May 29, 2014 4:01 pm

To me the Arctic appears to have entered a new mode of Ice stability. You would expect that as the average annual temperature of the arctic increased that the minimum ice levels would start to decrease, however this is proving not to be the case.
This is in my opinion because whilst the average annual temperature is increasing this increase is mostly in the form of warmer winters, but the summers are becoming slightly cooler. As the Arctic is way below the freezing point of water for most of the year, the recently seen warmer winter temperatures only result in slower growth of sea ice resulting in smaller than average maximum area. The colder winters however result in a reduction in ice melt and thus an increase of multiyear ice which results in a gradual thickening of the year round ice. This thicker ice is then in turn more resistant to melting the following summer as long as the summers trend towards being cooler.
This process results in very slow growth( initially just thickening) of arctic sea ice and should be visible as small increases in minimum sea ice area, but will likely take decades of this same temperature pattern to restore ice levels to previously seen norms.
So whats causing this temperature pattern, the AMO? solar activity? I don’t know enough to speculate, I’m simply making an observation.

May 29, 2014 4:04 pm

Edit; I meant to say colder summers half way though!!

Ron C.
May 31, 2014 7:34 am

Here are some statistics consistent with your thoughts. I use MASIE as an index, because it uses multiple data sources, including the microwave sensors. Unfortunately, the record is only available since 2006.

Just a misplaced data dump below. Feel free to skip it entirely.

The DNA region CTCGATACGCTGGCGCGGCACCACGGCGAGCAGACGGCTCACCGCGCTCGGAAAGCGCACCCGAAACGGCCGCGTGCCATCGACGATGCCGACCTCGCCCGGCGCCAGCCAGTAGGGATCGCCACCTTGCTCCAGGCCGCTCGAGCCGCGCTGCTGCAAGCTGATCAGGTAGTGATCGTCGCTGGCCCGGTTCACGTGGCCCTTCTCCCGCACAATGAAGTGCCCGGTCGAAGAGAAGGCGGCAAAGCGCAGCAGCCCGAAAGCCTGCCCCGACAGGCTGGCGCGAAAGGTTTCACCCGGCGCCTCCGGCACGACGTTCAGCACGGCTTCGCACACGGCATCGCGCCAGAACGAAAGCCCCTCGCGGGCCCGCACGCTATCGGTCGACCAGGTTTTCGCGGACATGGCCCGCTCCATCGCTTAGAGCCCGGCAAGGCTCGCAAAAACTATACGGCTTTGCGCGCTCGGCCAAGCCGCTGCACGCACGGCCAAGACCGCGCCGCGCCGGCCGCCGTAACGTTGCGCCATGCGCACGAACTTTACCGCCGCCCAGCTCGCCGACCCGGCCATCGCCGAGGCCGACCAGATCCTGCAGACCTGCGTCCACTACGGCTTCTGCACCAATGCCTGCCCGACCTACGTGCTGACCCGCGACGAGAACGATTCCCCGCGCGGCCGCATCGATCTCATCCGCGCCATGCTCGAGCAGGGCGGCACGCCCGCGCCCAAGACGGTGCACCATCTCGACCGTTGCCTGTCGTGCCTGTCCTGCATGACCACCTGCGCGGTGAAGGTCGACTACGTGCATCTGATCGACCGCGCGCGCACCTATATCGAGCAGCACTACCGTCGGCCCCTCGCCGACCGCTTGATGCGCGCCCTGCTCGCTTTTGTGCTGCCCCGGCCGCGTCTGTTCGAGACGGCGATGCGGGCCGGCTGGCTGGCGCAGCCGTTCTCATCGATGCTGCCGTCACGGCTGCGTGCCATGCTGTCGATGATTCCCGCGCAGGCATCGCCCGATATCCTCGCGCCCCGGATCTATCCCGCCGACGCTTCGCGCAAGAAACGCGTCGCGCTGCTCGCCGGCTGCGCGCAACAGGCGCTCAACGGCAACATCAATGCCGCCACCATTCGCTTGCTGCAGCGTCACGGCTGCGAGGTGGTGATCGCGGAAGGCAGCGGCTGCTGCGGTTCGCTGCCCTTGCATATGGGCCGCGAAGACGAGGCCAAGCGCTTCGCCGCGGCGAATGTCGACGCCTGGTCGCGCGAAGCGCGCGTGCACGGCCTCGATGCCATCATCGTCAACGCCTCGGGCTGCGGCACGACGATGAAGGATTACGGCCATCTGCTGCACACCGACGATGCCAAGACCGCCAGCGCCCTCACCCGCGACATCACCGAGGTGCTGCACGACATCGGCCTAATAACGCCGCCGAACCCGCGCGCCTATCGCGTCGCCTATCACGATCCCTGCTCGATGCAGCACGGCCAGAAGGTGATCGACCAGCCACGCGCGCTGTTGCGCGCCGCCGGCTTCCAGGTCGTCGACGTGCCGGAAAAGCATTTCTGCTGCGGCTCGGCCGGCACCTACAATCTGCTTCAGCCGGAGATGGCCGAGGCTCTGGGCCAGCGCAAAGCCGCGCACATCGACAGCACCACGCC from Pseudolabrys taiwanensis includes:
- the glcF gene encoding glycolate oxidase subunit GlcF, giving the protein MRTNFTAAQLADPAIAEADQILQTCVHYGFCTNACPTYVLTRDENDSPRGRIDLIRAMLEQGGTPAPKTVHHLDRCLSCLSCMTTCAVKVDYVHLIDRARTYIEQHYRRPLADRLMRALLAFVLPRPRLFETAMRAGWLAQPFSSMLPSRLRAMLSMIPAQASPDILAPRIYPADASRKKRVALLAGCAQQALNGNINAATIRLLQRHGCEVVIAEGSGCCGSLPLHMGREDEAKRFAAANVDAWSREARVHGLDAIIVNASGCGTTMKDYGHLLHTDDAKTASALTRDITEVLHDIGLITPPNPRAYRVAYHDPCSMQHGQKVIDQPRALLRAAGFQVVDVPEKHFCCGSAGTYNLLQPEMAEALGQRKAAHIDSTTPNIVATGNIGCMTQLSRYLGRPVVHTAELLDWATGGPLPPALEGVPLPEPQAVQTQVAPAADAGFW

2014 NH Sea Ice Extent based on Recent History from MASIE
In the last 7 years, 2007-2013 inclusive, the Average maximum was 15.83 MKm2, with a variation of +2% to -3%.
In the same period, the average minimum was 5.15 MKm2 for an average loss of 10.69 MKm2 or 67%. The loss variation ranged from +6% to -4%.
The 2014 maximum was 15.52 MKm2, 1% less than 2013, and 2% less than the seven-year average.
What can we expect for the 2014 minimum?
Average: 5.05 MKm2
If the loss is the same as the seven-year average, the minimum for 2014 can be estimated to be 5.05 MKm2, which is 8% less than the 2013 minimum of 5.51 MKm2.
Low: 4.05 Mkm2
On the other hand, if the loss is as great as in 2012 (the record recent minimum, 2014 could go as low as 4.05 Mkm2.
High: 5.70 MKm2
If the melt is as small as 2009, the 2014 minimum could be as high as 5.70 MKm2.
If the 2014 NH ice extent minimum is outside this range, then maybe the climate is changing.

May 31, 2014 7:58 am

A new record at 20.5 Mkm^2.
The Arctic minimum in mid-September?
Who cares? No sunlight up there to be reflected. Throughout September, the edge of the ever-increasing Antarctic sea ice at 59 south latitude is receiving five times the radiation that the edge of the Arctic sea ice is getting at 80 north latitude.
Now, back to the critical maximum size of the Antarctic Sea Ice extents next October!